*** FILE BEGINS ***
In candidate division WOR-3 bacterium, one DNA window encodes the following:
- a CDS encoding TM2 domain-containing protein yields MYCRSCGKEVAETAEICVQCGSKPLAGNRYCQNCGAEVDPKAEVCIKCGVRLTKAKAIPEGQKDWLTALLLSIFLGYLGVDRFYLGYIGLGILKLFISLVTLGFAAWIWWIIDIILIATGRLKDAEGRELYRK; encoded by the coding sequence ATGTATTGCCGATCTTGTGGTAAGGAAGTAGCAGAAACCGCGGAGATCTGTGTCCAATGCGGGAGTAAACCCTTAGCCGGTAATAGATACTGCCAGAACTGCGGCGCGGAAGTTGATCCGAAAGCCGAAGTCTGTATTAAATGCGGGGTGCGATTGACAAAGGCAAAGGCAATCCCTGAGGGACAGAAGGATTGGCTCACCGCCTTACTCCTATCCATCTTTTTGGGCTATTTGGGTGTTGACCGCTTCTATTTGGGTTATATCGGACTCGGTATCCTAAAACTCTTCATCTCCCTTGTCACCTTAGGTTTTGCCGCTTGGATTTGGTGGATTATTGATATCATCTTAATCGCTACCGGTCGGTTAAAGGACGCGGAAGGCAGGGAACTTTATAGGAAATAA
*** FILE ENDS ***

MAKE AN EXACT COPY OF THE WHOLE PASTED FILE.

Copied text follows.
In candidate division WOR-3 bacterium, one DNA window encodes the following:
- a CDS encoding TM2 domain-containing protein yields MYCRSCGKEVAETAEICVQCGSKPLAGNRYCQNCGAEVDPKAEVCIKCGVRLTKAKAIPEGQKDWLTALLLSIFLGYLGVDRFYLGYIGLGILKLFISLVTLGFAAWIWWIIDIILIATGRLKDAEGRELYRK; encoded by the coding sequence ATGTATTGCCGATCTTGTGGTAAGGAAGTAGCAGAAACCGCGGAGATCTGTGTCCAATGCGGGAGTAAACCCTTAGCCGGTAATAGATACTGCCAGAACTGCGGCGCGGAAGTTGATCCGAAAGCCGAAGTCTGTATTAAATGCGGGGTGCGATTGACAAAGGCAAAGGCAATCCCTGAGGGACAGAAGGATTGGCTCACCGCCTTACTCCTATCCATCTTTTTGGGCTATTTGGGTGTTGACCGCTTCTATTTGGGTTATATCGGACTCGGTATCCTAAAACTCTTCATCTCCCTTGTCACCTTAGGTTTTGCCGCTTGGATTTGGTGGATTATTGATATCATCTTAATCGCTACCGGTCGGTTAAAGGACGCGGAAGGCAGGGAACTTTATAGGAAATAA